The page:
Blockchain Startups Flock to The Rock
Gibraltar may be known as the rock for the British Royal Navy presence, but it’s becoming a refuge for an entirely different community — blockchain enthusiasts. The British overseas territory is a hotbed for innovation and boasts a regulatory framework for distributed ledger technology (DLT), which has already attracted dozens of blockchain startups to the region.
European trading platform eToro and Hong Kong-based Xapo, which boasts $10 billion of investors’ bitcoin in underground cold-storage vaults strategically placed around the globe, are a couple of blockchain plays that are flocking to Gibraltar’s offshore financial center.
The Gibraltar economy is tiny, as evidenced by GDP of £1.5 billion, which as the FT points out makes it a wealthy jurisdiction based on the small number of locals. But despite being a British territory, Gibraltar is largely independent with its own tax system, etc. Though they are controlled by the UK, Gibraltar has diverged on cryptocurrencies, as evidenced by the decision by the city of London to take a back seat to the cryptocurrency market until some of the kinks get worked out by other jurisdictions.
Meanwhile, Gibraltar, which boasts a population of approximately 35,000, has been able to accomplish what has eluded most other governments around the world, and that’s crafting a regulatory framework for cryptocurrencies. Xapo obtained an e-money license from the Gibraltar Financial Services Commission last year, and the small peninsula began issuing blockchain licenses to startups in January 2018.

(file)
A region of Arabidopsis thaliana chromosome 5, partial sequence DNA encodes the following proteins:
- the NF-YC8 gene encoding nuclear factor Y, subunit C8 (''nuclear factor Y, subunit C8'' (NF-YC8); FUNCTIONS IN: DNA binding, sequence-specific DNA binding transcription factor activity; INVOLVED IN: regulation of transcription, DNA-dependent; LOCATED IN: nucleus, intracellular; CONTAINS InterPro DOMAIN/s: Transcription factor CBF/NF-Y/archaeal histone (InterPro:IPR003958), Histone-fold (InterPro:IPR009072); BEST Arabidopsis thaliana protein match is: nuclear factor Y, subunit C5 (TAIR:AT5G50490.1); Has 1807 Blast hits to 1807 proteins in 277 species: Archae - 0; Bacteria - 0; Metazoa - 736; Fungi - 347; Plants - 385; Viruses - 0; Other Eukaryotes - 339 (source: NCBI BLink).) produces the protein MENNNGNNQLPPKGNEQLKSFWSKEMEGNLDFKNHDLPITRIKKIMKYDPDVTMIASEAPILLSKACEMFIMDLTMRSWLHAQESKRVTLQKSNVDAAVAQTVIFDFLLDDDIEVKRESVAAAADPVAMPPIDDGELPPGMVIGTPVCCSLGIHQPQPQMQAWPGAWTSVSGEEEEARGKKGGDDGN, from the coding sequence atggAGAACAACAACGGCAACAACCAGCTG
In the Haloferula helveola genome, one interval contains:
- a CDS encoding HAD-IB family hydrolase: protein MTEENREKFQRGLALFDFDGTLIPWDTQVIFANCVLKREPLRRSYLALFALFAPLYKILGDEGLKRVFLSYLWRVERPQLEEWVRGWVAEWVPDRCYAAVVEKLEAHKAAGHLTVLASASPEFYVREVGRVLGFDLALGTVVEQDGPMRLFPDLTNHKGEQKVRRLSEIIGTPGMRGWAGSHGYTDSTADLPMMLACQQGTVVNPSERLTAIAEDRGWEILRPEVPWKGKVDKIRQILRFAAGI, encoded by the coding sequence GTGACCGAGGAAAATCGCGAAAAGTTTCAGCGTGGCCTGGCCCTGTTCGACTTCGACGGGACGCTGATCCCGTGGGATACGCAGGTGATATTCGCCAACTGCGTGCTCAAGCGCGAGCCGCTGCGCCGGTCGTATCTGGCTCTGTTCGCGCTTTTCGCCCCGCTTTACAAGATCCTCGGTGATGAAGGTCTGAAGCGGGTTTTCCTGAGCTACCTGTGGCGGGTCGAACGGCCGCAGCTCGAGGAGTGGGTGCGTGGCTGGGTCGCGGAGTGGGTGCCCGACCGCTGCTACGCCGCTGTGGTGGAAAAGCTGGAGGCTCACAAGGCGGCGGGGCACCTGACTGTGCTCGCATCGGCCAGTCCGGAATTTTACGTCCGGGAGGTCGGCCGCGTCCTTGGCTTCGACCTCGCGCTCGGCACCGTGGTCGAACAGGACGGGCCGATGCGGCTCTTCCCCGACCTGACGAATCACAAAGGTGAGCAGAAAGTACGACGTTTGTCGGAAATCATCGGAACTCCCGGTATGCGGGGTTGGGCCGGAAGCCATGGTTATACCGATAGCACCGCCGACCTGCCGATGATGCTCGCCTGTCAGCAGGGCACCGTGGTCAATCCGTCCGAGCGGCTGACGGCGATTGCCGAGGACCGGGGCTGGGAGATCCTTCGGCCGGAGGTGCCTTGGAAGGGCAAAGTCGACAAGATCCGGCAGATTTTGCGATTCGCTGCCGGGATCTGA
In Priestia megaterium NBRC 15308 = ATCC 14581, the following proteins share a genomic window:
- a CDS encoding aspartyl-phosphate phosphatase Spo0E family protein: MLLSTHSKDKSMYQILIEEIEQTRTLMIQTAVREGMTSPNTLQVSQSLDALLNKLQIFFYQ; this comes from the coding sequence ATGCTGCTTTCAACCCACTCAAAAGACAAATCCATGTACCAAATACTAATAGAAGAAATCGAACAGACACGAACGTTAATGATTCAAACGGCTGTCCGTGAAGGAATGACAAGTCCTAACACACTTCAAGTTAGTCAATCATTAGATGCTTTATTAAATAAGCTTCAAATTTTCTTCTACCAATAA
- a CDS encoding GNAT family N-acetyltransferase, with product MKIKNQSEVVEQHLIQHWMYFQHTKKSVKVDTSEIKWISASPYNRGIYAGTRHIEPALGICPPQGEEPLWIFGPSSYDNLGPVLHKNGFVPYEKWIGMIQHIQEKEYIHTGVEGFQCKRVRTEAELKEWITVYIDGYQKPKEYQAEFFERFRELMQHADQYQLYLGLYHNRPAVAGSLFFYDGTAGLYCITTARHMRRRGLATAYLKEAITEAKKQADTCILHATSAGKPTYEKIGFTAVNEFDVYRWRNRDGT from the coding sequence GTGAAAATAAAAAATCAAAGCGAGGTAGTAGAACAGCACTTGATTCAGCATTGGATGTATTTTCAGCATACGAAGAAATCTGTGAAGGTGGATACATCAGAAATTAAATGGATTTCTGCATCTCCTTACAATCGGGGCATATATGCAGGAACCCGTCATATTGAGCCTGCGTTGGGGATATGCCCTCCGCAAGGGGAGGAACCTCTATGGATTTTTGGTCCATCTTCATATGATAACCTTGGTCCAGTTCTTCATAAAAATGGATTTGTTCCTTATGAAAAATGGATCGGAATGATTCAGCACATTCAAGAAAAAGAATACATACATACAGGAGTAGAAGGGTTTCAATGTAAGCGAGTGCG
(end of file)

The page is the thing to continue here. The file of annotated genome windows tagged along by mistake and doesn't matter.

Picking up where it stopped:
Wences Casares, a blockchain pioneer who has influenced Silicon Valley billionaires for bitcoin, is at the helm at Xapo. He was in Gibraltar in recent days meeting with Financial Services Minister Albert Isola among other policymakers, Bloomberg reported. While Xapo already has a presence in Gibraltar, Casares was there to discuss bolstering the startup’s business in the small peninsula.
“We had a good session with Xapo about their plans to expand operations in Gibraltar,” according to Finance Minister Isola quoted in Bloomberg.
Approximately 30 blockchain startups are pursuing a license in Gibraltar, Bloomberg reports. Social trading platform eToro, which is in expansion mode of late, is among them. eToro launched support for trading cryptocurrencies in 2017. Operating as a licensed exchange will bolster its profile in the crypto community.
Meanwhile, Baltic state Lithuania, with a population of approximately 3 million, is another small economy that is embracing cryptocurrencies. The Lithuanian government demonstrated early support for blockchain projects, and like Gibraltar, they have managed to do what many larger governments have thus far failed to do.
They have developed a regulatory framework by which initial coin offerings — public crowdsales that blockchain startups perform to raise funds — can operate. Lithuania has provided clear guidance to ICO companies on issuing security tokens that can legally be traded on exchanges. DESICO is a Lithuania-developed security ICO platform on which issuing companies can list their tokens to be traded, converted to fiat currency, etc.
The emergence of cryptocurrencies has taken the world by storm, and the rise of these smaller jurisdictions that are becoming a hub for fintech activity is similarly surprising. It just goes to show that in a decentralized world, none of the traditional rules apply.
Featured image courtesy of Shutterstock.